Injections of corticosteroids directly into the eye are superior to those placed adjacent to the eye for treating uveitic macular edema, one of the leading causes of blindness in the United States, a Mount Sinai-led research study has found. The results, published in the September 27, online issue of Ophthalmology, can help to improve vision in patients with the disease.

“The results of this study suggest that we should be shifting away from periocular injections and towards intravitreal injections of corticosteroids for uveitic macular edema, which should improve the management of patients with uveitis,” said Douglas A. Jabs, MD, MBA, Director of the Eye and Vision Research Institute at the New York Eye and Ear Infirmary of Mount Sinai; Professor of Ophthalmology and Medicine at the Icahn School of Medicine at Mount Sinai; and the study chair.

Macular edema is the swelling of the macula (the area in the center of the retina responsible for good central vision) due to leakage from inflamed blood vessels; it can lead to decreased vision. It is also the leading cause of visual impairment in patients with uveitis, but can be reversed if it responds to treatment. Uveitis is a collection of more than 30 diseases characterized by inflammation inside the eye which damages the ocular tissues. It is the fifth leading cause of blindness in the United States, affecting all ages, and requires appropriate treatment to prevent vision loss. Uveitic macular edema is not always effectively treated with oral corticosteroids even when they control the inflammation, so the macular edema often requires additional therapy in the form of regional corticosteroid injections, either by a periocular (adjacent to the eye) or intravitreal (inside the eye) route.

Dr. Jabs chaired an international team of researchers as they compared and examined the effectiveness of three treatment corticosteroid approaches for patients with uveitic macular edema: regional therapy with periocular triamcinolone injections, intravitreal triamcinolone injections, and intravitreal dexamethasone implants (these slowly release mediation over a period of several months). The trial, known as PeriOcular versus INTravitreal corticosteroids for uveitic macular edema (POINT), was conducted at 23 centers across the United States, along with sites in Canada, Australia, and the United Kingdom. It followed patients for six months after the initial injection for uveitic macular edema to evaluate the injections’ comparative efficacy and safety. Patients in the trial were randomly assigned to receive either an injection of periocular triamcinolone or intravitreal triamcinolone, or the intravitreal dexamethasone implant. Researchers found both intravitreal treatments were superior to the periocular treatment for reducing macular edema and improving visual acuity. The intravitreal injection and dexamethasone implant were shown to have similar efficacy and safety profiles.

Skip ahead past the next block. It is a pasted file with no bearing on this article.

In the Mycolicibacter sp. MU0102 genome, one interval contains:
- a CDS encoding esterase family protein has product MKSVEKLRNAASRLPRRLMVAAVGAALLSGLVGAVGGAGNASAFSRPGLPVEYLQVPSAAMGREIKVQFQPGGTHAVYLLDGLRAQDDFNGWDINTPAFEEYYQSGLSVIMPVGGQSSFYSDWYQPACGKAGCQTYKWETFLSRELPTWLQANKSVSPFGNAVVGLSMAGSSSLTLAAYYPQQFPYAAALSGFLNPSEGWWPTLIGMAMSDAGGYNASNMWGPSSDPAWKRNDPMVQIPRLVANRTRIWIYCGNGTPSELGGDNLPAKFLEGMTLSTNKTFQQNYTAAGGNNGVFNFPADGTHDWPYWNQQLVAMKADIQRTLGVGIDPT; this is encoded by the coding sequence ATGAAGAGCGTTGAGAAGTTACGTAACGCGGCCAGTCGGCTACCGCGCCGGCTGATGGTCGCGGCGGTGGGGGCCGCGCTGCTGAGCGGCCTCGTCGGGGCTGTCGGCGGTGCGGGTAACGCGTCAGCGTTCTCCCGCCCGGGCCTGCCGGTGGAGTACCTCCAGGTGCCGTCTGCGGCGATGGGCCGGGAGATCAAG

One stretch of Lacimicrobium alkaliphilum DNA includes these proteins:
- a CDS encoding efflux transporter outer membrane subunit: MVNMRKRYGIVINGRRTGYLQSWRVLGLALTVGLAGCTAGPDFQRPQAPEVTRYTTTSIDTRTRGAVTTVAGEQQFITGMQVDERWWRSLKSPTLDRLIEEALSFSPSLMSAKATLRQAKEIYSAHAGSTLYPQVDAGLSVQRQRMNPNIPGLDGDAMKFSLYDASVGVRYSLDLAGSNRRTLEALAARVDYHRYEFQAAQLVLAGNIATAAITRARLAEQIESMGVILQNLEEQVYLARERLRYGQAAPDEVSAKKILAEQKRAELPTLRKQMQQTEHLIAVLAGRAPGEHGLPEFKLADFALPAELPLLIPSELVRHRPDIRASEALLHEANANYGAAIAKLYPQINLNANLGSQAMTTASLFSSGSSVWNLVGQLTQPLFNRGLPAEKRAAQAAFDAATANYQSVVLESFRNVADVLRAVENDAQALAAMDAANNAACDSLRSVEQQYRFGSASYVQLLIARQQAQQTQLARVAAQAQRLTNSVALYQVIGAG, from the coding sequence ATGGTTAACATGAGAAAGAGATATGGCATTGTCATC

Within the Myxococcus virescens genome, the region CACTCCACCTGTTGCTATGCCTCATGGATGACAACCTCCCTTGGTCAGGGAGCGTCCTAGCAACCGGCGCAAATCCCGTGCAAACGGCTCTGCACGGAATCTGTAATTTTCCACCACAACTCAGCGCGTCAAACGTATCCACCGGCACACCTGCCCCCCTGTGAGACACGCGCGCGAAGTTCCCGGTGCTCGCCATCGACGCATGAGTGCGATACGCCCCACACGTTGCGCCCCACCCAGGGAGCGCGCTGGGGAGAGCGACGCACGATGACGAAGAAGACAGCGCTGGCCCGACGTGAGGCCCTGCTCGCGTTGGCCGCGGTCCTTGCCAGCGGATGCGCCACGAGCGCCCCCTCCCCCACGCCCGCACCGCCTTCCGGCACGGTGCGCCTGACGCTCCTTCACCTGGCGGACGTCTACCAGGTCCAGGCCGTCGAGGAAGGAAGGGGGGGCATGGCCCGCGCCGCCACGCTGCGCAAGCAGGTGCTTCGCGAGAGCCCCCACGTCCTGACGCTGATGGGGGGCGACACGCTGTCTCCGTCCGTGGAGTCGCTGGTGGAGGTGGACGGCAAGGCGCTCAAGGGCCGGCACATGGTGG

“Although all three treatments were effective in reducing macular edema and improving visual acuity, our data shows superior efficacy for intravitreal triamcinolone and intravitreal dexamethasone which suggests that the initial regional therapy of uveitic macular edema should be through the intravitreal route,” explained Dr. Jabs.